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MATTER WALTER W. PEGALIS (ADMITTED AS WILLIAM W. PEGALIS) (07/23/68)

SUPREME COURT OF NEW YORK, APPELLATE DIVISION, FIRST DEPARTMENT


July 23, 1968

IN THE MATTER OF WALTER W. PEGALIS (ADMITTED AS WILLIAM W. PEGALIS), AN ATTORNEY, RESPONDENT. ASSOCIATION OF THE BAR OF THE CITY OF NEW YORK, PETITIONER

Disciplinary proceedings instituted by the Association of the Bar of the City of New York. Respondent was admitted to the Bar on March 26, 1958, at a term of the Appellate Division of the Supreme Court in the Second Judicial Department. By order entered May 11, 1967, George Trosk, Esq., was appointed Referee to take testimony and report to this court.

Stevens, J. P., Steuer, Tilzer, McGivern and Rabin, JJ., concur.

Author: Per Curiam

 This is a motion to confirm the report of the Referee sustaining charges of professional misconduct against the respondent. Respondent cross-moved for an order disaffirming the report of the Referee.

Respondent was admitted to practice in the Second Judicial Department on March 26, 1958. At the time, he was 47 years of age.

It is charged, in substance, that respondent attorney, during the course of a trial, induced a witness to change a document, which was then offered in evidence. Notice of the change was not given to court or opposing counsel. Respondent's answer admitted the change of the document but contended that the change was harmless and did not pertain to a material issue of the trial. And it is conceded that before the change, on the previous day, respondent had given the document to opposing counsel for inspection; this document was a ledger sheet.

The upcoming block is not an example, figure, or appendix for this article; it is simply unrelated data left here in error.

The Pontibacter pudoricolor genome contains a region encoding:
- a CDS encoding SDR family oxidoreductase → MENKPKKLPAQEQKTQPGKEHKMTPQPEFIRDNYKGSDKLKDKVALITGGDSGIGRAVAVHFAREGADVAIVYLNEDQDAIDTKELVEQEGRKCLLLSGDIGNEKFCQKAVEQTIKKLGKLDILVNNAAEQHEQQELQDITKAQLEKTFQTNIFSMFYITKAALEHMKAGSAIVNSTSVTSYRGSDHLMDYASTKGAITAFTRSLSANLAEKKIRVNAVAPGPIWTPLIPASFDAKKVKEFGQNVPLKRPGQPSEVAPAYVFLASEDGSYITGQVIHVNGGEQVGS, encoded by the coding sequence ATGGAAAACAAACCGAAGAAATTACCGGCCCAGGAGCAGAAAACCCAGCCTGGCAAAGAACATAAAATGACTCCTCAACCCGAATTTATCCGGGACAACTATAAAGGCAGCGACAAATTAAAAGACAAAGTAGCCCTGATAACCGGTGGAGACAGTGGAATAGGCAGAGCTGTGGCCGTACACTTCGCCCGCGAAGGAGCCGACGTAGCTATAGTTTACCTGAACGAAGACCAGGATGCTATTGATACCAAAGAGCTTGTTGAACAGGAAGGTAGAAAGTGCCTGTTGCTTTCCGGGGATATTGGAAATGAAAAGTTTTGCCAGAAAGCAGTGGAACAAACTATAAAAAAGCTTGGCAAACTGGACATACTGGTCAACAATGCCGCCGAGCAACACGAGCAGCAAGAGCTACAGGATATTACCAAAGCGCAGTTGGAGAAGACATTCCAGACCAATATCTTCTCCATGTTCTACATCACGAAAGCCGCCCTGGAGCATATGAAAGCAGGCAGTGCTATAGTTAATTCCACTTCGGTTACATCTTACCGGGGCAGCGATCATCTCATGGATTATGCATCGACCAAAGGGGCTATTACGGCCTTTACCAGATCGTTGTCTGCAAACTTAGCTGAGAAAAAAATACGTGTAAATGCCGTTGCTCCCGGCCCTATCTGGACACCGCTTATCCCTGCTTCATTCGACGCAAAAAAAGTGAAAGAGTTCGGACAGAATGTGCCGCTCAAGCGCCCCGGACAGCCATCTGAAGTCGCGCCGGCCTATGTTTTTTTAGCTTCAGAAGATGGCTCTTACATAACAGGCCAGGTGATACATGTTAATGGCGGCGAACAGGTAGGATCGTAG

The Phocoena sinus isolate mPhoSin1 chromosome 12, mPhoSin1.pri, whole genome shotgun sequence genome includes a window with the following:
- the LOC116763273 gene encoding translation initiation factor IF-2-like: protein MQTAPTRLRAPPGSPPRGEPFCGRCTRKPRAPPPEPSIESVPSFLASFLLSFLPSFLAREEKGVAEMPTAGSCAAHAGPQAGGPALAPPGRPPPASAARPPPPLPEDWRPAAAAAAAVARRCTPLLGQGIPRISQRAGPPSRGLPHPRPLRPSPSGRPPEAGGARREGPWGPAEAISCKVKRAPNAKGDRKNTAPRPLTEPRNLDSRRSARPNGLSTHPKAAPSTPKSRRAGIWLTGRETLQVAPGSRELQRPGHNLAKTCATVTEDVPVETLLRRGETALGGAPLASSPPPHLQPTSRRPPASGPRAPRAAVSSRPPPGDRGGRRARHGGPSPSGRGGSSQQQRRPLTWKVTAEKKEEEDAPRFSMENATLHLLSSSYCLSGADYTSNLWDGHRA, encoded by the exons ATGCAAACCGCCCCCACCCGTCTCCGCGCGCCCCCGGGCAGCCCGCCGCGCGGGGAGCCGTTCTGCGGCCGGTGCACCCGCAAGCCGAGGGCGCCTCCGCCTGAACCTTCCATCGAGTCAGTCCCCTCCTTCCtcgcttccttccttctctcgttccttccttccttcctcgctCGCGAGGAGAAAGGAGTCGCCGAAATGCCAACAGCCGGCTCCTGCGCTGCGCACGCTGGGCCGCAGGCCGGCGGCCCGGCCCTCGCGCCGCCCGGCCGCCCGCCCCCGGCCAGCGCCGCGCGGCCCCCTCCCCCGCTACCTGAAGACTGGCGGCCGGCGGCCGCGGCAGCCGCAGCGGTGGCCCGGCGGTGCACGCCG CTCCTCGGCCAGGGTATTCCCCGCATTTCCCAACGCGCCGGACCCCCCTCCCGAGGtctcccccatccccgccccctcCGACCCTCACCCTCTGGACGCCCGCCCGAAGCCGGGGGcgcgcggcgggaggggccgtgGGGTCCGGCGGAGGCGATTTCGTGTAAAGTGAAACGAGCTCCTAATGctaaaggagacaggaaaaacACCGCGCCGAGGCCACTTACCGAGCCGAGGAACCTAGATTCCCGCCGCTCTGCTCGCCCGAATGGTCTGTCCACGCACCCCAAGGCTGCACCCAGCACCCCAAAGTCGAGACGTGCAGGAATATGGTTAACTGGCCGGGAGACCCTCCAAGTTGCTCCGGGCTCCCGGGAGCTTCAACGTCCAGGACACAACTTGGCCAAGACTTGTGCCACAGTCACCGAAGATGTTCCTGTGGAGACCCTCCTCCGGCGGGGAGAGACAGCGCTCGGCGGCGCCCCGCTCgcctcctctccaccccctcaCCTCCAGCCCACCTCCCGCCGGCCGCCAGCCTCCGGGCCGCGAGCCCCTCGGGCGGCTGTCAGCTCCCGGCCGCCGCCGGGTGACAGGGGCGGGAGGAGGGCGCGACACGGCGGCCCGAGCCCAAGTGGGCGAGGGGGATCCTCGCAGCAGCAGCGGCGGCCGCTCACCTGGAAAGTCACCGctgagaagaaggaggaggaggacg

There is no need to emphasize the rudimentary observation that nothing is more calculated to undermine the administration of justice than the change of proffered exhibits by attorneys. In a most basic sense such conduct is highly improper and merits the severest reprehension.

An extenuating circumstance, which suggests that respondent's conduct was an utterly rash and a senseless performance, one not intended to be fraudulent, however improper and wrongful, is the fact that this change was made by respondent after he had submitted the ledger sheet in its original form to opposing counsel for scrutiny. And it is represented that never before had respondent acted as trial counsel in civil litigation.

The respondent is now 57 years of age, married, with three children. One son is an attorney at law, another son is in the military service in Vietnam; a daughter is in college.

For 12 years prior to his admission, he was a New York State licensed milk dealer owning and operating his own milk route, making home deliveries from midnight to 7:00 a.m., and effecting his own collections at other hours. Yet, somehow, in the face of insuperable difficulties he managed to attend law school and become a member of the Bar. There is no evidence of any other complaints of any nature, or of any failure on his part to co-operate fully with the grievance committee. The Referee notes that he is contrite, that he recognizes the error he has made and that he is not likely to commit a similar wrong again. Except for this unfortunate incident, respondent appears to have had an exemplary career in a profession, membership wherein he achieved only by extraordinary exertions at a time in life when he was no longer young and burdened with family obligations. The action of respondent cannot be condoned, and, under ordinary circumstances, would warrant disbarrment. However, in view of respondent's prior unblemished record, respondent should be suspended for a period of six months.

Respondent suspended for a period of six months effective August 23, 1968.

Disposition

Respondent suspended for a period of six months effective August 23, 1968.

19680723

© 1998 VersusLaw Inc.



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